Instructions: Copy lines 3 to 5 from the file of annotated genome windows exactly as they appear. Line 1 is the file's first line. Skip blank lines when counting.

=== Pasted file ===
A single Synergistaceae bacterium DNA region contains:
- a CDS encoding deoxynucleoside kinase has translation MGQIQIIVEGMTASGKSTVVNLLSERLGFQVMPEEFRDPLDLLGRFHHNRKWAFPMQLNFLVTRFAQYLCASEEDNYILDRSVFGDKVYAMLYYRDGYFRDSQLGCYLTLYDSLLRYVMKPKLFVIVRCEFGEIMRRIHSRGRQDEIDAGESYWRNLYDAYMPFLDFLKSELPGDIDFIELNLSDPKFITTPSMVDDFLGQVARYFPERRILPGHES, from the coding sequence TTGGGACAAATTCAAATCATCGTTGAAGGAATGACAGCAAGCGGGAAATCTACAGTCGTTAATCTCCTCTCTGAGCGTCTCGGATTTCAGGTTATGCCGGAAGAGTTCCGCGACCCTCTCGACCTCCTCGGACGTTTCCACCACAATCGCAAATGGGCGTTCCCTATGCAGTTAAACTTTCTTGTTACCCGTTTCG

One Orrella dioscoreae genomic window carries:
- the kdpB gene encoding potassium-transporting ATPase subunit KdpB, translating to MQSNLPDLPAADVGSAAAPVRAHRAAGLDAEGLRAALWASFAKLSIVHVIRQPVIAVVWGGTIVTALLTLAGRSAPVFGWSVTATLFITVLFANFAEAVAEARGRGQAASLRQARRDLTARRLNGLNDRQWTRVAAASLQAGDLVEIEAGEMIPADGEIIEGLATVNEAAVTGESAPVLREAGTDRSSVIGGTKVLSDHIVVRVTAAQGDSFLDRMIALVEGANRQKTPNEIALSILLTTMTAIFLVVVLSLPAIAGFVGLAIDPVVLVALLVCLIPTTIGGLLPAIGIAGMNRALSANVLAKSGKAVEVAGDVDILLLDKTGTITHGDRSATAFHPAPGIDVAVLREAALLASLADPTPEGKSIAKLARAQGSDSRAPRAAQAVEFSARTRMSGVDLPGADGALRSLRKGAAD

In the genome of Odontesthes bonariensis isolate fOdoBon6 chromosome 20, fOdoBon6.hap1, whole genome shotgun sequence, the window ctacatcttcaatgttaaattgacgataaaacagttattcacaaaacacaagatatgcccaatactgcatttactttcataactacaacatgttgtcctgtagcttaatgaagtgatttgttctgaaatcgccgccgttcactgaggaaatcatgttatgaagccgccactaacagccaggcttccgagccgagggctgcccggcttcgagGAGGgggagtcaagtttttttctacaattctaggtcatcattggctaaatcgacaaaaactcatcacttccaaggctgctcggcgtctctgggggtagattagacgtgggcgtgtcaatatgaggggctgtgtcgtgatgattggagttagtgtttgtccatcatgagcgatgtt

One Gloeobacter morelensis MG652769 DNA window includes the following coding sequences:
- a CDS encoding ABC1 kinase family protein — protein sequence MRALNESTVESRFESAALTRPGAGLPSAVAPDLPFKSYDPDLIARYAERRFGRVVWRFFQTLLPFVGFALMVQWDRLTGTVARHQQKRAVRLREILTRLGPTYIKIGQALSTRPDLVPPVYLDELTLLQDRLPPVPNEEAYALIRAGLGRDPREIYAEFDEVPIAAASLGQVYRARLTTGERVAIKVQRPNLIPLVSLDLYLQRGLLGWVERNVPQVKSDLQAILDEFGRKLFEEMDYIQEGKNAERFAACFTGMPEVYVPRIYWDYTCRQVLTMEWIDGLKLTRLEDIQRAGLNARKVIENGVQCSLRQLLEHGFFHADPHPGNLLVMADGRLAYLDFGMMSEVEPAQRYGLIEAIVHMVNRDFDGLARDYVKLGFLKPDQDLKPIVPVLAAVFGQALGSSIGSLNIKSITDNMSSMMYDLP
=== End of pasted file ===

One Orrella dioscoreae genomic window carries:
- the kdpB gene encoding potassium-transporting ATPase subunit KdpB, translating to MQSNLPDLPAADVGSAAAPVRAHRAAGLDAEGLRAALWASFAKLSIVHVIRQPVIAVVWGGTIVTALLTLAGRSAPVFGWSVTATLFITVLFANFAEAVAEARGRGQAASLRQARRDLTARRLNGLNDRQWTRVAAASLQAGDLVEIEAGEMIPADGEIIEGLATVNEAAVTGESAPVLREAGTDRSSVIGGTKVLSDHIVVRVTAAQGDSFLDRMIALVEGANRQKTPNEIALSILLTTMTAIFLVVVLSLPAIAGFVGLAIDPVVLVALLVCLIPTTIGGLLPAIGIAGMNRALSANVLAKSGKAVEVAGDVDILLLDKTGTITHGDRSATAFHPAPGIDVAVLREAALLASLADPTPEGKSIAKLARAQGSDSRAPRAAQAVEFSARTRMSGVDLPGADGALRSLRKGAAD

In the genome of Odontesthes bonariensis isolate fOdoBon6 chromosome 20, fOdoBon6.hap1, whole genome shotgun sequence, the window ctacatcttcaatgttaaattgacgataaaacagttattcacaaaacacaagatatgcccaatactgcatttactttcataactacaacatgttgtcctgtagcttaatgaagtgatttgttctgaaatcgccgccgttcactgaggaaatcatgttatgaagccgccactaacagccaggcttccgagccgagggctgcccggcttcgagGAGGgggagtcaagtttttttctacaattctaggtcatcattggctaaatcgacaaaaactcatcacttccaaggctgctcggcgtctctgggggtagattagacgtgggcgtgtcaatatgaggggctgtgtcgtgatgattggagttagtgtttgtccatcatgagcgatgtt